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Sunday, February 28, 2010

No Television?


By Jenny D., Charlotte Smarty Pants

TV - was the big no, no word among my friends when we had our first babies. "My children are not allowed to watch TV" or "My kids get 30 minutes a day of educational TV and that's it." As a working mom, I made it clear to my caregivers that having the TV on during the day wasn't an option.

Then like most things in our house, the creep happened. We started with only letting the kids watch Curious George in the morning while I got ready for work. That quickly turned into two episodes. And then we got a TV in our kitchen so that my husband could watch football on Sundays while he cooked all day. Soon the girls began to ask if they could watch a show here and there while we were making lunch or dinner. Then on nights when I had to get work done, the TV became an option to keep them occupied.

Just putting all of this in writing makes me feel terrible. I love spending time with my kids, doing crafts and playing games. Letting the TV become my crutch was a terrible habit that I had gotten into. I have wondered if my old friends stuck to their guns about it?

This fall we had to move out of our house for a couple of weeks during a home remodel (the longest couple of weeks of my life!). We had family friends offer up their house at the lake for us to stay. It was such a generous gesture; we were thrilled. Then we got up there and remembered this house had no TV or internet and cell phone usage was spotty. At first I was out of sorts, feeling unconnected. I had no idea what was going on in the world, more importantly how to dress my children for school because I couldn't check the weather. And the worst of it...I had to wait until I got to work to get my daily fix of Charlotte Smarty Pants.

After a couple of days, we settled into our new place and started to enjoy life without distractions. The girls and I got back into our old routine of playing board games and reading more. And in the mornings, the girls ran around and played with each other instead of watching television while I got ready for work. I started to enjoy the quiet in the house and not wondering what was on TV. The girls even started to put on plays for entertainment. We had a blast living old school.

So for all of you moms who have managed to keep TV watching at a minimum, I applaud you. I also ask that you don't hold this against me. I know that TV will still be in our future - I have to face it, we are TV-watching family. But I plan to be more aware of it and make sure that the family time, fun and creativity come first.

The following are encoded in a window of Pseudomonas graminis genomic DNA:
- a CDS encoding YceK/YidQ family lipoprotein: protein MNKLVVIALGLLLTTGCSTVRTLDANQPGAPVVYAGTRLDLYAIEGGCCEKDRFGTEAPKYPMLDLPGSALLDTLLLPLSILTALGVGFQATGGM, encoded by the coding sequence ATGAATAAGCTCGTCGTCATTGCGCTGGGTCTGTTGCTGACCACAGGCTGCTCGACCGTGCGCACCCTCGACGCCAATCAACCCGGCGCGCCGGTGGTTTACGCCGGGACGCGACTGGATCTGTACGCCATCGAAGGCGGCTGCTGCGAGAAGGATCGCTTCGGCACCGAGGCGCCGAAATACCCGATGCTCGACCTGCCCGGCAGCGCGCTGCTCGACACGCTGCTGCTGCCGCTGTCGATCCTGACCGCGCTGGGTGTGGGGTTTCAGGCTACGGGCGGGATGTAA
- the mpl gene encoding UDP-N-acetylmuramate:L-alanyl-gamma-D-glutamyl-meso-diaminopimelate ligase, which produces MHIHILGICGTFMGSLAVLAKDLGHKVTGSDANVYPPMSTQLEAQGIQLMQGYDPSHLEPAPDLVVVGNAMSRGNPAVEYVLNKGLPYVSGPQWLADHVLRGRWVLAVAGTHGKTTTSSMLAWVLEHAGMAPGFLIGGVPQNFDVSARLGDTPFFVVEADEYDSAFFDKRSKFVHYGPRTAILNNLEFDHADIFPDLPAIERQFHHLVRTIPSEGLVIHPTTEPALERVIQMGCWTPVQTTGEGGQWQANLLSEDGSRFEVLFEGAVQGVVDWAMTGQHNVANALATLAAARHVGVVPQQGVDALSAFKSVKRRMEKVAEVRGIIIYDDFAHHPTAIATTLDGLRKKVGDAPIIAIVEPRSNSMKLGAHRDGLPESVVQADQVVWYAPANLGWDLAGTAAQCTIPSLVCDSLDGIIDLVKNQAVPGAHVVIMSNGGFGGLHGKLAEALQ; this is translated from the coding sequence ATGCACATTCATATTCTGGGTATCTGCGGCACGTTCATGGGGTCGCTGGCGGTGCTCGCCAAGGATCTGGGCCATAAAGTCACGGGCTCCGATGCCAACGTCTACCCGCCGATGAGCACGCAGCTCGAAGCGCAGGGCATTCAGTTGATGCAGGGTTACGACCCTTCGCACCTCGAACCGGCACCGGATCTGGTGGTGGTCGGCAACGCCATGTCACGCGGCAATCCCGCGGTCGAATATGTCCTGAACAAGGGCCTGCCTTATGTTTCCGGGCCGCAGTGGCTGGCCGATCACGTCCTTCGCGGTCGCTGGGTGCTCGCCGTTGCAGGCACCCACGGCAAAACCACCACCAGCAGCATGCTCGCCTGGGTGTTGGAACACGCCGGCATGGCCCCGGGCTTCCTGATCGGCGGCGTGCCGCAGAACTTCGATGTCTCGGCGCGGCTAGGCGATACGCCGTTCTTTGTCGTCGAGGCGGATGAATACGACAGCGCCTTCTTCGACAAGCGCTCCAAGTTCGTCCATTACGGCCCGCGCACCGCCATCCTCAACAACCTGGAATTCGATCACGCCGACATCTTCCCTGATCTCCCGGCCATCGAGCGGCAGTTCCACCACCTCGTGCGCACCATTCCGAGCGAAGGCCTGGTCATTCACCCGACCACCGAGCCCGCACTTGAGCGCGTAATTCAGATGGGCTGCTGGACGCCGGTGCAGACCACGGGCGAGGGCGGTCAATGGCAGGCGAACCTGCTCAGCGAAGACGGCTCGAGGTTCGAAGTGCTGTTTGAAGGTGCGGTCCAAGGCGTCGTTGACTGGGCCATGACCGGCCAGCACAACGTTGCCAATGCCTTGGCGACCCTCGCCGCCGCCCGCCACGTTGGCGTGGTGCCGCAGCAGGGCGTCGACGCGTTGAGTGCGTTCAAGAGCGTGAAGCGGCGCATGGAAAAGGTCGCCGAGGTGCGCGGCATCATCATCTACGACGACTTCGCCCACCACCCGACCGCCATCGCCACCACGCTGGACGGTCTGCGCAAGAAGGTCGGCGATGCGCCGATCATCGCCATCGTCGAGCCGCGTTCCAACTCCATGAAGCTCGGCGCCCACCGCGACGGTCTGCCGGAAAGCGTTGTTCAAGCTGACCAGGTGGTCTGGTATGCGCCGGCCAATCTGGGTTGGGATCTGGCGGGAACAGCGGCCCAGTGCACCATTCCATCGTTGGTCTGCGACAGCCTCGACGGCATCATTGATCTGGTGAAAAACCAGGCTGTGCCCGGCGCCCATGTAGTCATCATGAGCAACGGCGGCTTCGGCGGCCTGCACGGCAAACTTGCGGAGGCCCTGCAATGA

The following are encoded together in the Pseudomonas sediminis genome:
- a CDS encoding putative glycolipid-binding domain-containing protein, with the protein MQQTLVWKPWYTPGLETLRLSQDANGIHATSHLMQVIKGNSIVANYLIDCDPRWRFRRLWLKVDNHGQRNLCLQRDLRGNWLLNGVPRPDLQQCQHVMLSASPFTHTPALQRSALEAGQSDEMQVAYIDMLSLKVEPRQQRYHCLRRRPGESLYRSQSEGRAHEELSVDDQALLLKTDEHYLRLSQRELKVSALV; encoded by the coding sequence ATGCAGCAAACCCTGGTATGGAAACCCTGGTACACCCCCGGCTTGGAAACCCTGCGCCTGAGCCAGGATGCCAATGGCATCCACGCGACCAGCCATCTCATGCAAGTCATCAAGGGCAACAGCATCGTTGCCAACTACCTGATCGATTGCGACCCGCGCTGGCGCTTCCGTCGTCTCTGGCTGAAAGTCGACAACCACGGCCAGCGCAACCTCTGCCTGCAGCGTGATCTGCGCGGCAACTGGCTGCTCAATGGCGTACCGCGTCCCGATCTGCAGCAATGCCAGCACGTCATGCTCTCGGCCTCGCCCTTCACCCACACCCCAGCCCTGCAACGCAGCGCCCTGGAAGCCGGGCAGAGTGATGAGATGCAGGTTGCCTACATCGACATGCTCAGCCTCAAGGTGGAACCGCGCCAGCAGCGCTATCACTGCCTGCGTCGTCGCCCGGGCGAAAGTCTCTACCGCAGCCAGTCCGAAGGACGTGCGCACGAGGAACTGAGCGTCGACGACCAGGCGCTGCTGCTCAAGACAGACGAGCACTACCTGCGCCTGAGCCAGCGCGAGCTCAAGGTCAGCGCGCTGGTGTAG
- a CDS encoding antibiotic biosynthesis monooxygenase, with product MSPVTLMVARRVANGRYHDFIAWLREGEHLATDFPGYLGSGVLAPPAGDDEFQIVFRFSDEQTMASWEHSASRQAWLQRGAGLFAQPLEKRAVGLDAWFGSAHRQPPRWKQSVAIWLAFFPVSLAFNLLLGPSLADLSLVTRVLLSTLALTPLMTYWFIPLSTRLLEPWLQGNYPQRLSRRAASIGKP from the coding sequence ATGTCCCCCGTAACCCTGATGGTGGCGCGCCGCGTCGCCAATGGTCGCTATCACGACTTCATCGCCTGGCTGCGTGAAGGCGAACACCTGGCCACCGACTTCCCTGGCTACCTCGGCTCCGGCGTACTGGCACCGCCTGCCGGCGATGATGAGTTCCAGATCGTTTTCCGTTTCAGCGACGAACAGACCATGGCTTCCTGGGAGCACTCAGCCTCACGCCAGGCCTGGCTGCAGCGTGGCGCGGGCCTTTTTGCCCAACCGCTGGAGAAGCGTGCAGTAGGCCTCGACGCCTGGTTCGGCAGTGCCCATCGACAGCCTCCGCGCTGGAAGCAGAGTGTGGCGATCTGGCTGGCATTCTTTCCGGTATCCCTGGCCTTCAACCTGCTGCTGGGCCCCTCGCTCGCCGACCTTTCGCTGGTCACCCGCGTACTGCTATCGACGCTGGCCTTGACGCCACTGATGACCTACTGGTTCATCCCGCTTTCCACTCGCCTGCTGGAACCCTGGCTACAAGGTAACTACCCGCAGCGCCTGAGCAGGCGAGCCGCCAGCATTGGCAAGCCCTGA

I would love to know that there are some other Smarty moms out there that have found themselves in this situation, any one willing to confess?

6 comments:

Summer said...

It is a slippery slope, we are worst in the winter when it is so cold outside, but in the summertime tv hardly registers at all. I think the worst kind of TV is when you are parking the kids there so it can watch them. If you are all sitting down together discussing the merits of Spongebob's behavior, or the charity work of the Smurfs, that's not as bad right?

candice said...

I do allow my children to watch television a lot on the weekends, especially when we have bad weather. It reminds me of when I was a child and was always so excited to watch those Saturday morning cartoons. Even though I had a lot of television growing up, I think I turned out halfway normal! :-)

Anonymous said...

I guess I have a different stance on TV. Growing up, the TV was always on at my house and kind of just became background noise. I find that is what has happened now with my children, too. We have never treated TV as something extra-special. If you want to watch it, you turn it on. If not, you do something else. Somehow it has never been a problem. Homework still gets done, and my children have always enjoyed playing outside. We have certain channels that they are limited to, but other than that, I think it has all worked out well.

Anonymous said...

I have one child who loves TV and being indoors, and another who always wants to play sports outside, no matter how nasty the weather. Our compromise has been watching the Olympics. I will miss them this week! But when there are no Olympics, my compromise has been some downtime with TV, then outside time. We do a little of both every day, with no TV on the weekends. (Except during the Olympics, of course.)

TV Mom said...

Kids need to be well rounded and that can include watching television. I don't beat myself up because my kids get more that the "recommended" daily TV time. It all sort of works out in the end. It's always the excess we need to worry about, whether it's watching TV for hours on end or with their nose in a book and never interacting with family or friends. What I suggest is that parents know what their kids are watching and be there to answer their questions, as Summer offered in her post.

suellen said...

We really limit the amount of TV that our children watch. I don't feel weird or guilty that my children aren't intouch with every character. I love that they don't beg for all the crap associated with tv characters! I am happy that they have to choose and negotiate with each other about which two 30 minute programs that they are going to watch for the day. I love that they know how to keep themselves occupied doing something rather than keeping the couch warm. I also love those beautifuly silent, blank stare, mouths hanging open as they gaze into the tube moments for myself to check my email or read a magazine in PEACE! ;)

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